Many years ago I, along with quite a few others, thought the CZ rifles, although quite accurate, were a bit, shall we say, agricultural. This is certainly not the case today. A shooting friend of mine purchased a CZ rimfire recently, and I was impressed with the out-of-the-box build, accuracy and finish.
While the company is best known for its rimfire rifles, more and more serious fox shooters are turning to the CZ centrefires on offer – there are an increasing number of very enthusiastic owners.
One of the biggest attractions of CZ rifles has to be the price. They are inexpensive – so first-time shooters and old hands alike can get their hands on an accurate, well-finished rifle that won’t break the bank.
One of the latest offerings is the CZ 527 Varmint. The 527 is a variant of the classic bolt-action, the Mauser 98. Tailored for calibres such as .204, .222, and .223, its small size matches the choice of cartridge and keeps overall weight to a minimum. While I have to say that my preference for an out and out foxing round would be .223, the .204 Ruger seems to be the calibre of choice at the moment.
The Varmint model has a heavier barrel, which has become the norm for this type of rifle. The action is small, very small – everything has been scaled down and the bolt is no exception. The locking lugs, however, have been left pretty well as normal to ensure safe and secure bolt closure. In common with most Mauser designs, the external extractor is non-rotating and acts in conjunction with the bolt-stop positioned ejector spur, to eject used cases positively. The bolt cocks on opening and the rear bolt shroud is used as the cocking piece. The bolt handle is straight and rather short, but the comfortable small ball operating end ensures a smooth and trouble-free cycling action. Although the bolt is inclined to be a little on the tight side from new, after 50 rounds or so it eases off to give the normal smooth operation one has become accustomed to in this type of action.
Integral dovetails are machined onto the top of the receiver, probably still the simplest and best system of scope mounting.
The single-column feed magazine is detachable, which to my mind is the best system – although its capacity is five shots, which should be enough for pretty well every eventuality, it is always useful to be able to swiftly refill, should the need arise. Because the action is so small the magazine does seem to protrude rather a lot, but this is not a problem and certainly to my eye anyway, does not detract from the overall appearance of the rifle. In fact, I am inclined to prefer a magazine that can be gripped easily rather than waiting for it to drop out of its housing. Another thing I like is that the magazine is made of steel, preferable to a polymer construction every time.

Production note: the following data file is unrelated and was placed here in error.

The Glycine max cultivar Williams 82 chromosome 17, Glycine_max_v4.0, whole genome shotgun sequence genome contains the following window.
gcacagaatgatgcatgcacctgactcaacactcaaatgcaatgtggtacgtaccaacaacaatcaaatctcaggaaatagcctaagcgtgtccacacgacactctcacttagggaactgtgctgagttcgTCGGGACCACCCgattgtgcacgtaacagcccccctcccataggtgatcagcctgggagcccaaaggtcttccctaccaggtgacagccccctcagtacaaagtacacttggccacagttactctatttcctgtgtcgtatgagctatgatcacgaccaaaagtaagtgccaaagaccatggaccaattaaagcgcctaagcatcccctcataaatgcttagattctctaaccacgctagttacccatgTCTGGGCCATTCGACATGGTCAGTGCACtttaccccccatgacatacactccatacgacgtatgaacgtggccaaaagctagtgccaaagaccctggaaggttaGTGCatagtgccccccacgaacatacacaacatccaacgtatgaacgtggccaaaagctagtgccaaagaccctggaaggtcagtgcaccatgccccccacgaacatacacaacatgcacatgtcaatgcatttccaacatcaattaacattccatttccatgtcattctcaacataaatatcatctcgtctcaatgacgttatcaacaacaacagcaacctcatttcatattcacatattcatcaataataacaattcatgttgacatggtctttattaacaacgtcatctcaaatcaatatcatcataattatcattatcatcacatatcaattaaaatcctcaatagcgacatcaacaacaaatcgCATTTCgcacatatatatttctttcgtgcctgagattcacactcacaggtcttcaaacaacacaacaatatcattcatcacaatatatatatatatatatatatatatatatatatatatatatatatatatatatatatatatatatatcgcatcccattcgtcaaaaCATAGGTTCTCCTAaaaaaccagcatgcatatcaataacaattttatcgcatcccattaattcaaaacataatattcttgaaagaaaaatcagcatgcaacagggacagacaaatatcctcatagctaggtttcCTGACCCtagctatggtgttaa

The trigger is adjustable and has a set trigger fitted as standard. The initial factory setting, as is common on many foreign rifles, is heavy at 5½lb, though this can be lightened. The trigger action has some creep, though it does break cleanly enough. The rolling catch safety is fool-proof; pushing it forward or back exposes a red dot – and it is simple to operate by the thumb without breaking the firing grip hold.
Designated a Varmint model, the CZ has a more slender profile barrel than one would think from a traditional varmint rifle, though the length is deceptively long. The barrel is nearly 2in longer than many similar rifles, but the profile is slimmer at just under 1in at the receiver ring, tapering to 0.7in at the muzzle is fully free-floating along its entire length. At more than 25in long, one would hope for enhanced ballistic performance, especially from the .204. As with the action, the finish is a classic blued affair, which is smart and on most CZ rifles tends to be hard-wearing.
The stock is walnut and as the quality of CZ guns has steadily improved, so has the woodwork. As well as walnut, there is a choice of Kevlar and laminate depending on the model chosen. The slim stock has a straight comb, a slim black rubber recoil pad and is finished without a cheekpiece. The rounded forend and the pistol grip are finished with what appear to be hand-cut chequering. In the 527 range, CZ have produced a very nice, sensibly priced rifle that will fit the bill for very many shooters.
If you are looking for the .204 calibre offering, then the choice of ammunition is rather limited, with only Remington and Hornady available at present, though Winchester should also come on stream soon.
Factory ammunition dictates that only 32-grain and 40-grain projectiles are available, which is fine, as the CZ 527 barrel twist is 1:12, allowing near-perfect bullet stability for such bullet weights. On a more practical note, using the 32-grain bullet and zeroing the rifle at 100 yards, you should still be in the kill-zone of a fox right out to almost 300 yards – that’s more than enough for me and most others too.
CZ have been with us for a very long time, and looking at their latest products it is pretty well certain they will be with us for a long time to come. You can spend a considerable sum on new rifles today, and in general you get what you pay for. The CZ 527, at somewhere around £700, represents extremely good value for your money; it shoots well, handles well and, as is normally the case with CZ, is trouble free. One tiny gripe is that they do not come threaded for a moderator, but I have to say I really like these rifles, and any of the smaller calibres would be an excellent choice for fox control. MP
Models tested: Varmint walnut; American synthetic
Price range: £700
Contact: Edgar Brothers 01625 613177 www.edgarbrothers.com